New Jersey Gov. Chris Christie signed a bill into law Tuesday that will allow teenagers under 18 to access mental health care treatment without permission of a parent. New Jersey is not the first state to pass such legislation, but it may be the first where teenagers helped craft the law and then lobbied for it themselves in front of a state legislature.
The Keystone Club of the Hudson County Boys & Girls Clubs, who call themselves The Griffins, representing courage and leadership, starting working on Bill A3435 in 2014. The bill was approved by the New Jersey Senate last June.
Janet Wallach, the director of program development and teen services for the Boys & Girls Clubs of Hudson County, said she has no doubt the bill sailed through the Senate because of the passionate and personal pleas of The Griffins inside the state house in Trenton.
“I can’t find any other examples [nationally] where a group of teens initiated and changed state law,” Wallach said. “In a typical legislative hearing you have aides whispering in the legislators’ ears, you have rustling of papers, you have side conversations, but in the committee hearings where our kids testified, when they stepped up to the microphone, there was dead silence.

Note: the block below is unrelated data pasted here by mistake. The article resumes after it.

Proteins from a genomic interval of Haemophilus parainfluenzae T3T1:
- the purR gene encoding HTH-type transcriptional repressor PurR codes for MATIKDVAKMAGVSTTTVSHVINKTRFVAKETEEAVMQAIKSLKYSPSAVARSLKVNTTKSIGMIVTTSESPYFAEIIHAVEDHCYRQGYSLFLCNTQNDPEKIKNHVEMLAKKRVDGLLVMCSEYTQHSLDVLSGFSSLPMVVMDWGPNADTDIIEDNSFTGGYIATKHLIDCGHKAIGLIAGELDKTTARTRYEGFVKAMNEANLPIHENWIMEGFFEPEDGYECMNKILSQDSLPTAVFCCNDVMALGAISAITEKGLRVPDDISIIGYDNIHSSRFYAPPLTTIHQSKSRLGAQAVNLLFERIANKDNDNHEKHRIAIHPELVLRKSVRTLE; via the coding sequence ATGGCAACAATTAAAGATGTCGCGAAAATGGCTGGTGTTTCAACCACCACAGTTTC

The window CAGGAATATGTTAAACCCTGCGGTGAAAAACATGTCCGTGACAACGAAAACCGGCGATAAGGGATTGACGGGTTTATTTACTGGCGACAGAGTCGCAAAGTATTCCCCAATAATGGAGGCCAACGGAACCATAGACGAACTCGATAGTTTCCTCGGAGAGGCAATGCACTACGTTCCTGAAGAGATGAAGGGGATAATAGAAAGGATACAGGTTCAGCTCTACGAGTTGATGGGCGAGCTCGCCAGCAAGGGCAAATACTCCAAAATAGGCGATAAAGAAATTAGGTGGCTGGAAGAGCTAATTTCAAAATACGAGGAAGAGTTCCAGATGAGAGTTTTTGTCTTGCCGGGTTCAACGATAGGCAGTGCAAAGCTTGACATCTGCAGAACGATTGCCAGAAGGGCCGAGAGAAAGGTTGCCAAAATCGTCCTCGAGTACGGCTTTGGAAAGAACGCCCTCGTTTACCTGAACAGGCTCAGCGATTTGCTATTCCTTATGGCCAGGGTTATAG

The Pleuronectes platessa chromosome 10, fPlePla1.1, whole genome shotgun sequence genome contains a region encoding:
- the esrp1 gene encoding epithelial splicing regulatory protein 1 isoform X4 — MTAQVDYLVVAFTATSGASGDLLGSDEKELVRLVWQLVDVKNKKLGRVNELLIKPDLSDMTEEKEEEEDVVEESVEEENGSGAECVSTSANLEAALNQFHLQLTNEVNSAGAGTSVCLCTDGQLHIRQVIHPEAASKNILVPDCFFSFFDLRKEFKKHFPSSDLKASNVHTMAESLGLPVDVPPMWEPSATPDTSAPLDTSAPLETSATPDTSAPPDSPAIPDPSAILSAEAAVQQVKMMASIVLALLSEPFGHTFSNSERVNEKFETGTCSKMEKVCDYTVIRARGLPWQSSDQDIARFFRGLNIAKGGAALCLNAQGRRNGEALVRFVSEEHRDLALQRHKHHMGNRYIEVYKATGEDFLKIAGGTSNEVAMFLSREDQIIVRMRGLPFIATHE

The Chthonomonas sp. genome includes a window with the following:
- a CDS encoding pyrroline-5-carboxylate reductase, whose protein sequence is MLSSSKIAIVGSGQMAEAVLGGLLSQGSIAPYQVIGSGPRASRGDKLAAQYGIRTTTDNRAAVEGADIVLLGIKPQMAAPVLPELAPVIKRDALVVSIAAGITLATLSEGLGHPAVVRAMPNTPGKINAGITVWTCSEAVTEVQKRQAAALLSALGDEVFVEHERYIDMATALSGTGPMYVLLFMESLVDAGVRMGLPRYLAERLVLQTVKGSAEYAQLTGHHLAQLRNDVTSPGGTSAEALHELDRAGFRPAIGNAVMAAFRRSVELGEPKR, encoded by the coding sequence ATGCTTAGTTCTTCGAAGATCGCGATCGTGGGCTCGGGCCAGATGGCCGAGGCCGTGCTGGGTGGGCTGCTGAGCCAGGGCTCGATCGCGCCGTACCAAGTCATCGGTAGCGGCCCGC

“Every single person paid attention to our kids. It was amazing.”
Wallach said the thrust of the bill was as a teen suicide prevention program. She said teens who fear coming out to their parents as gay, lesbian or transgender can be six times more likely to commit suicide.
She also said there are teens who seek mental health resources because they live in families with substance or alcohol abuse, or violence, but the help is only available with parental permission.
Wallach said the new law requires the New Jersey Department of Children and Families to have information on its website on how teens can access mental health resources, as well as printed materials to distribute to all behavioral health facilities and licensed professionals free of charge.
“These are kids who come from an inner-city environment and had no knowledge of the political process,” Wallach said. “They have done the research, and lobbied, and it was their voices that made this a reality.”
Said Jordan T., 19, one of the 20 Keystone Griffins: “We learned that we could affect change with our voices. Our stories could move people. That’s powerful. I surprised myself. I learned that I’m capable of so much more than I ever thought.”
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